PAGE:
How to Win the Winter Olympics as a Ski Racer Using Organic Compounds

As the Winter Olympics came and went, phenomenal ski racers raced for the gold medal. With a strong mindset, long practices, and certain techniques refined, there is another key ingredient to the recipe of winning. The answer is wax. Wax is a polymer, a substance that has many subunits (monomers) combined together and help create these synthetic organic items. Some of these organic items can include candle wax or plastic. In the ski world, specifically, there are many types of wax that racers use. There is a wax that helps make the skis smooth so that racers are able to glide faster, there is a sticky wax that helps racers attach to the snow, and there are ones that make you go slightly faster. Wax is ubiquitous and can definitely be a key thing in order to win gold.

Wax is a substance that is comprised of hydrocarbons. These hydrocarbons make up the polymer and contain long chains of carbons and hydrogen atoms. From this property, the wax can be applied to the bottom of the skis and can ultimately keep dirt and soot out of the way for racers. This can be a huge advantage for skiers as friction is lessened when the wax is applied. In an example of a skier going up a cliff, if the wax is applied, the friction that goes against the force of going up the hill decreases. For someone who does not have wax on their skis, it would be difficult to go up the hill. Consequently, they would fall if not enough force can overcome the friction.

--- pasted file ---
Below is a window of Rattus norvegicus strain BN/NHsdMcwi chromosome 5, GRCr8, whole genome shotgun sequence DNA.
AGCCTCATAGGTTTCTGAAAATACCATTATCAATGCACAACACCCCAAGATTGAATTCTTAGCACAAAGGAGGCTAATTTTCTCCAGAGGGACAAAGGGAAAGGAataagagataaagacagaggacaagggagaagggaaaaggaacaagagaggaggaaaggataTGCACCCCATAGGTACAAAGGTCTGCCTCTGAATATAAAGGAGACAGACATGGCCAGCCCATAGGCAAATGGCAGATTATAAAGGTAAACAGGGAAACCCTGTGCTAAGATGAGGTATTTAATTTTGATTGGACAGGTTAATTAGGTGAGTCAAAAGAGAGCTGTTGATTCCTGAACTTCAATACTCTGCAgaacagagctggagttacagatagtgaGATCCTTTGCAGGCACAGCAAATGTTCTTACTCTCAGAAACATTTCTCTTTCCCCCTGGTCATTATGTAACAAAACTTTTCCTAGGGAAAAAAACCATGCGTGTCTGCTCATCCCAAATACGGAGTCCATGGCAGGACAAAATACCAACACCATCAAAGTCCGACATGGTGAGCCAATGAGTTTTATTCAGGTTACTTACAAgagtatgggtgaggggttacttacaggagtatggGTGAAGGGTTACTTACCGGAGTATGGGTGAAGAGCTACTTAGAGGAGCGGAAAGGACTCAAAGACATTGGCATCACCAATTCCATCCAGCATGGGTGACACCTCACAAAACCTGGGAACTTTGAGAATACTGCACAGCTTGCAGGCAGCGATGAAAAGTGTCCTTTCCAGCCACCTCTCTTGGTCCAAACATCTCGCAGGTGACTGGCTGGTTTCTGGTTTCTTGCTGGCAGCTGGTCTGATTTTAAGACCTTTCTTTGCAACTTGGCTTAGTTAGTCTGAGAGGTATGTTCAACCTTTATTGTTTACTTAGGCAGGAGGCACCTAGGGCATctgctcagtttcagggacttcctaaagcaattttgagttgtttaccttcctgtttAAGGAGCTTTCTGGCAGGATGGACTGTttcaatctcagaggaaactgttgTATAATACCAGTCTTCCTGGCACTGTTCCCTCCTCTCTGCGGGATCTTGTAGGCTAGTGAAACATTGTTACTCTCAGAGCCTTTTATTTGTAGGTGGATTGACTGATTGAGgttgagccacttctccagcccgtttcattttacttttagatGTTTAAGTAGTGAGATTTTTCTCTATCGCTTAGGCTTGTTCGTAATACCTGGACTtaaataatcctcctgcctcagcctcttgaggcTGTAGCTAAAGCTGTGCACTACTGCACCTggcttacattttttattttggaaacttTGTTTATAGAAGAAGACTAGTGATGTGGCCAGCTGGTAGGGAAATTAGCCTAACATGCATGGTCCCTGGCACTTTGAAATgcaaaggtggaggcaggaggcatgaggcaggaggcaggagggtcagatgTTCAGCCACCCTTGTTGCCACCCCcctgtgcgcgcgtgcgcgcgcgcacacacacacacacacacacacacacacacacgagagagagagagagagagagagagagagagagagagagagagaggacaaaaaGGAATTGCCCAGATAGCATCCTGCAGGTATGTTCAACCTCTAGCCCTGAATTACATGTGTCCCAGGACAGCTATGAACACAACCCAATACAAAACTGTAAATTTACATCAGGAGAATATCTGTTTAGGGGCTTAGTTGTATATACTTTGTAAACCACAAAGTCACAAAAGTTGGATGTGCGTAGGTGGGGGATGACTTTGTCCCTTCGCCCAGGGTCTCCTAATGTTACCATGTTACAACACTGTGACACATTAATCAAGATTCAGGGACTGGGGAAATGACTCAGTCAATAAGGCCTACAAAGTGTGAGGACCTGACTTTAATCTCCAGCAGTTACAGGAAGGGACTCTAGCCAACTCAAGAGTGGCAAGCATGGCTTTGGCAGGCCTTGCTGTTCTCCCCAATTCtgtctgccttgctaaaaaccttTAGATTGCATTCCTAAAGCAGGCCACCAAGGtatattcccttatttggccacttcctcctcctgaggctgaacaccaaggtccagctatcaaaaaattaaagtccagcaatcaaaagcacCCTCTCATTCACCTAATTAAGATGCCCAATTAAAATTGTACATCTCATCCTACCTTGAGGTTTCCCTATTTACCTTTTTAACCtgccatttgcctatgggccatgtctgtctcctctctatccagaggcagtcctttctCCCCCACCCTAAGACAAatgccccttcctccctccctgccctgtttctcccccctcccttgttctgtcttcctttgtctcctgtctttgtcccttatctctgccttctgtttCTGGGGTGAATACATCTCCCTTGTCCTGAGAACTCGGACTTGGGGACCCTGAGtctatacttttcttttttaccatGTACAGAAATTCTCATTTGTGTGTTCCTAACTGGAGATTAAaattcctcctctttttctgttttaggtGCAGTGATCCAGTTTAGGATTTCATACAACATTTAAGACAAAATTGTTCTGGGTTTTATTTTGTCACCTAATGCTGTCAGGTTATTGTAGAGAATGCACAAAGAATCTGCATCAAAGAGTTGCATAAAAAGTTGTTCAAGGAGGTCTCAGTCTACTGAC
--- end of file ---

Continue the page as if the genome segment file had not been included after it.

However, the hydrocarbon properties of wax are just the basic layout. Skiers can opt to add fluorocarbons, which as the name implies, adds fluorine atoms to the hydrocarbon chain. These atoms that make up the wax can also greatly increase the speed and are often used to make water-resistant gear. Thus, wax in the ski world can be manipulated in ways just right for the ski rider. For Kikkan Randall, a 2018 U.S. Winter Olympian, she has “many skis that are applied with different types of wax combinations.” This is a strategic benefit for her as she can use the ski just right for the type of environment.

However, Kikkan Randall is not the only ski rider who does this. Many teams often change up the formula of their wax for the most optimal use. Often times, these types of wax that are concocted are a secret. This makes ski racing not only a sport of talent but one of organic chemistry as well.

This just goes to show that chemistry can be a real slippery slope.

If you want to read more about the wax in ski racing, click here.

Andy Chen

Andy Chen is a freshman at the University of Illinois at Urbana-Champaign. He loves to share multiple perspectives on controversial issues in the field of science as well as discuss new scientific breakthroughs.

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